This week’s reports show a return to decline for M&S sales. After a promising Christmas period, the retailer’s clothing business was hit particularly hard, slowing back down in Q2. Some point to a later Easter and the ever-rising tide of e-commerce as the biggest contributing factors in play.
It’s been a long, tough ride for M&S clothing but chief executive Steve Rowe also has much to be pleased about. For starters, the M&S brand remains first among women according to YouGov’s Brand Index (up 17 points from 2016, yet 6 points up on 2015), and is 10th overall in Britain.
That translated to a rise in clothing and homeware sales over Christmas (up 2.3% versus the expected 0.5%) – stronger even than its 0.6% rise in the increasingly competitive food sales market.
So M&S is undergoing a transformation to turn that brand value into sustainable profit, starting by selling more clothing at full price in order to maintain margins and avoid slipping into the domain of discounters.
While I applaud that decision, the retailer’s strategy to devote less store space to clothing strikes me as a missed opportunity. The trend towards online shopping is clear, but growing digital channels is only half of the story.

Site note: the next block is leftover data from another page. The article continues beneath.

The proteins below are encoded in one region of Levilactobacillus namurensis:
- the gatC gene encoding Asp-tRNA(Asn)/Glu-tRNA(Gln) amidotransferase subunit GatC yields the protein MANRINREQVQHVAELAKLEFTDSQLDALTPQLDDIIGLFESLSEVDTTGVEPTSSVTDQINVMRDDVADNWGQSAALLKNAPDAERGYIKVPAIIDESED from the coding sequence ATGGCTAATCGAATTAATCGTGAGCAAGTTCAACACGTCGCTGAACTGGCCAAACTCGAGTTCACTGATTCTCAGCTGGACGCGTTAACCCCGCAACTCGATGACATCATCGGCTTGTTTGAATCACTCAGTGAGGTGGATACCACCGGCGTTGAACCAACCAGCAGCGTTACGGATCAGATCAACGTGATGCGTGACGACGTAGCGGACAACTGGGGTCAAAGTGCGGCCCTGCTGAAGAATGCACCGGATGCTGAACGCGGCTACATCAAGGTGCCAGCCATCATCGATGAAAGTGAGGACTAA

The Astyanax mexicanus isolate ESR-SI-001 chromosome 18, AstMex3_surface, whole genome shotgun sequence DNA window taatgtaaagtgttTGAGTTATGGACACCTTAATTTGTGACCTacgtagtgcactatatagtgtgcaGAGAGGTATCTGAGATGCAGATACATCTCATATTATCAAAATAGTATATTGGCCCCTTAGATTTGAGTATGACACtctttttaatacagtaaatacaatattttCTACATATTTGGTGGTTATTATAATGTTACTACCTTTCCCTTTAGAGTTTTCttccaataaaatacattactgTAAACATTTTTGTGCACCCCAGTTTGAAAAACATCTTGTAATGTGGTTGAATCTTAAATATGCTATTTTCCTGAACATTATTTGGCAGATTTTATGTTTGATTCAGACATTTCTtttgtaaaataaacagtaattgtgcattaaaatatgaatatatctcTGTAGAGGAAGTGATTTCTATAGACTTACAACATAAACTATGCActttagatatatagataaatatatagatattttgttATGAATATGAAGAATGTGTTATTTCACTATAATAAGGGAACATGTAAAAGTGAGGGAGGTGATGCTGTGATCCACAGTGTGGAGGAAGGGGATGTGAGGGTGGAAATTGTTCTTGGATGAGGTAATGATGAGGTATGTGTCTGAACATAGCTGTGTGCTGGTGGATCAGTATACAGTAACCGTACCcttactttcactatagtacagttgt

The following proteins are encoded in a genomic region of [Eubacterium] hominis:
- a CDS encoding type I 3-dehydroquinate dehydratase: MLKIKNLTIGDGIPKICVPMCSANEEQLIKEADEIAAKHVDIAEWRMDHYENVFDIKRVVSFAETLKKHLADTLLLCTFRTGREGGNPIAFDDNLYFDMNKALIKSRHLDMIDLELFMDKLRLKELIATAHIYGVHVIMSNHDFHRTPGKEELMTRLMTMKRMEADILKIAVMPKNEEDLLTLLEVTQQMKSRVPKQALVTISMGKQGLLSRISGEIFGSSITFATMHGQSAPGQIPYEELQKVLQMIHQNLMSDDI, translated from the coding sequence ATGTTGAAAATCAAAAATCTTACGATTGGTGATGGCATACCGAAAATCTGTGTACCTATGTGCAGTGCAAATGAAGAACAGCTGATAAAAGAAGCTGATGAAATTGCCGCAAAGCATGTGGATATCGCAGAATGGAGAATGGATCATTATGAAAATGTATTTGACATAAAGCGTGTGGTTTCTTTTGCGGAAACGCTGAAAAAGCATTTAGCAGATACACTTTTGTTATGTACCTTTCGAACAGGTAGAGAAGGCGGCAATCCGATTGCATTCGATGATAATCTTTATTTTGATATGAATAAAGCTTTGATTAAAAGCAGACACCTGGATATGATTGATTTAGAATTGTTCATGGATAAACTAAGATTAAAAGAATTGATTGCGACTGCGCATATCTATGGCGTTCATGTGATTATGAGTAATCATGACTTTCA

More intriguing for M&S, and the wider retail world, should be understanding how all that valuable physical space is put to its best use. The answer isn’t by selling off part of your estate.
Celebrating the browsers
First of all: e-commerce and physical retail aren’t mutually exclusive. Each has its place for the shopper, and by extension for the retailer. Understanding where your store or website fits a customer’s mindset is the key to unlocking the value of each channel.
Consider how we buy things: it begins with an idea, or a question. Maybe I want to get fitter, or I want more space in my flat, or I want to be a better cook.